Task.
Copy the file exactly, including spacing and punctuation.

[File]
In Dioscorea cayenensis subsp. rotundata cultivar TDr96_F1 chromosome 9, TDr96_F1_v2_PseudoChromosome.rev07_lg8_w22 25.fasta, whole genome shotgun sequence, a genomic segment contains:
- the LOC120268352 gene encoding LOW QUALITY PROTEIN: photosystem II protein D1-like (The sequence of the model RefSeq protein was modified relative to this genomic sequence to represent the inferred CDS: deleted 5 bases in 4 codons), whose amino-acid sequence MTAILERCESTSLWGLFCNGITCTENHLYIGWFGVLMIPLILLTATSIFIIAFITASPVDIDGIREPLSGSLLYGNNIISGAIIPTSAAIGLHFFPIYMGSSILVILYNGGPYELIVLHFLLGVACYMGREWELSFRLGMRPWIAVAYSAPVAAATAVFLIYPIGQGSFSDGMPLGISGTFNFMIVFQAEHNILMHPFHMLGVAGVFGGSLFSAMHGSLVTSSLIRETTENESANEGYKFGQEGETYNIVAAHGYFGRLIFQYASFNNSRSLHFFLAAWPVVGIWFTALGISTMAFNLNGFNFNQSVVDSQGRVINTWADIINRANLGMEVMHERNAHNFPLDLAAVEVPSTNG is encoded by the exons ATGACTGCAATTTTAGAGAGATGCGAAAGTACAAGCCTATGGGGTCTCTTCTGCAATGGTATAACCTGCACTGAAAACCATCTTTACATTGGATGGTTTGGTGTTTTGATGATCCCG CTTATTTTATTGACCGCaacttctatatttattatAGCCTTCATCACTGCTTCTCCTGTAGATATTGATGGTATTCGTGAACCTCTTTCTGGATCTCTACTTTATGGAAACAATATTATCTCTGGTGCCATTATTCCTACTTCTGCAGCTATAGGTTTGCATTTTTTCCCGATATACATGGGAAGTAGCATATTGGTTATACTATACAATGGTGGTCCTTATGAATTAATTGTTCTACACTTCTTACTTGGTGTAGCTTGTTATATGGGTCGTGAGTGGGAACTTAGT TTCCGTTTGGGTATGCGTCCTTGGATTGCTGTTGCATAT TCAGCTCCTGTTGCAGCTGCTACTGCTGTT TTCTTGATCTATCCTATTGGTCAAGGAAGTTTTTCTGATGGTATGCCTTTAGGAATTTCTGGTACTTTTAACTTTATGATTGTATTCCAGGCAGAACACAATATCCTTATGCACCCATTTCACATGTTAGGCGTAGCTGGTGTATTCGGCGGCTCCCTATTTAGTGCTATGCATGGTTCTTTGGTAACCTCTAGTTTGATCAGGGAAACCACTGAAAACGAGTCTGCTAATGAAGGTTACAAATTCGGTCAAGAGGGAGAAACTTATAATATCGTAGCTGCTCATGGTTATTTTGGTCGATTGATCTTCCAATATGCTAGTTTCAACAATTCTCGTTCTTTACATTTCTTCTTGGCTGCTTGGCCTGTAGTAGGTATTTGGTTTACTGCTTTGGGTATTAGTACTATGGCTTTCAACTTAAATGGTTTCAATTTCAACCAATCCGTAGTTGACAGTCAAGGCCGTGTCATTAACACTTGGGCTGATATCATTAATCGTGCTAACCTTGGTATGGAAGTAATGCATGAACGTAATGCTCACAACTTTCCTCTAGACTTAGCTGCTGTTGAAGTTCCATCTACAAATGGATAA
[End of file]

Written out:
In Dioscorea cayenensis subsp. rotundata cultivar TDr96_F1 chromosome 9, TDr96_F1_v2_PseudoChromosome.rev07_lg8_w22 25.fasta, whole genome shotgun sequence, a genomic segment contains:
- the LOC120268352 gene encoding LOW QUALITY PROTEIN: photosystem II protein D1-like (The sequence of the model RefSeq protein was modified relative to this genomic sequence to represent the inferred CDS: deleted 5 bases in 4 codons), whose amino-acid sequence MTAILERCESTSLWGLFCNGITCTENHLYIGWFGVLMIPLILLTATSIFIIAFITASPVDIDGIREPLSGSLLYGNNIISGAIIPTSAAIGLHFFPIYMGSSILVILYNGGPYELIVLHFLLGVACYMGREWELSFRLGMRPWIAVAYSAPVAAATAVFLIYPIGQGSFSDGMPLGISGTFNFMIVFQAEHNILMHPFHMLGVAGVFGGSLFSAMHGSLVTSSLIRETTENESANEGYKFGQEGETYNIVAAHGYFGRLIFQYASFNNSRSLHFFLAAWPVVGIWFTALGISTMAFNLNGFNFNQSVVDSQGRVINTWADIINRANLGMEVMHERNAHNFPLDLAAVEVPSTNG is encoded by the exons ATGACTGCAATTTTAGAGAGATGCGAAAGTACAAGCCTATGGGGTCTCTTCTGCAATGGTATAACCTGCACTGAAAACCATCTTTACATTGGATGGTTTGGTGTTTTGATGATCCCG CTTATTTTATTGACCGCaacttctatatttattatAGCCTTCATCACTGCTTCTCCTGTAGATATTGATGGTATTCGTGAACCTCTTTCTGGATCTCTACTTTATGGAAACAATATTATCTCTGGTGCCATTATTCCTACTTCTGCAGCTATAGGTTTGCATTTTTTCCCGATATACATGGGAAGTAGCATATTGGTTATACTATACAATGGTGGTCCTTATGAATTAATTGTTCTACACTTCTTACTTGGTGTAGCTTGTTATATGGGTCGTGAGTGGGAACTTAGT TTCCGTTTGGGTATGCGTCCTTGGATTGCTGTTGCATAT TCAGCTCCTGTTGCAGCTGCTACTGCTGTT TTCTTGATCTATCCTATTGGTCAAGGAAGTTTTTCTGATGGTATGCCTTTAGGAATTTCTGGTACTTTTAACTTTATGATTGTATTCCAGGCAGAACACAATATCCTTATGCACCCATTTCACATGTTAGGCGTAGCTGGTGTATTCGGCGGCTCCCTATTTAGTGCTATGCATGGTTCTTTGGTAACCTCTAGTTTGATCAGGGAAACCACTGAAAACGAGTCTGCTAATGAAGGTTACAAATTCGGTCAAGAGGGAGAAACTTATAATATCGTAGCTGCTCATGGTTATTTTGGTCGATTGATCTTCCAATATGCTAGTTTCAACAATTCTCGTTCTTTACATTTCTTCTTGGCTGCTTGGCCTGTAGTAGGTATTTGGTTTACTGCTTTGGGTATTAGTACTATGGCTTTCAACTTAAATGGTTTCAATTTCAACCAATCCGTAGTTGACAGTCAAGGCCGTGTCATTAACACTTGGGCTGATATCATTAATCGTGCTAACCTTGGTATGGAAGTAATGCATGAACGTAATGCTCACAACTTTCCTCTAGACTTAGCTGCTGTTGAAGTTCCATCTACAAATGGATAA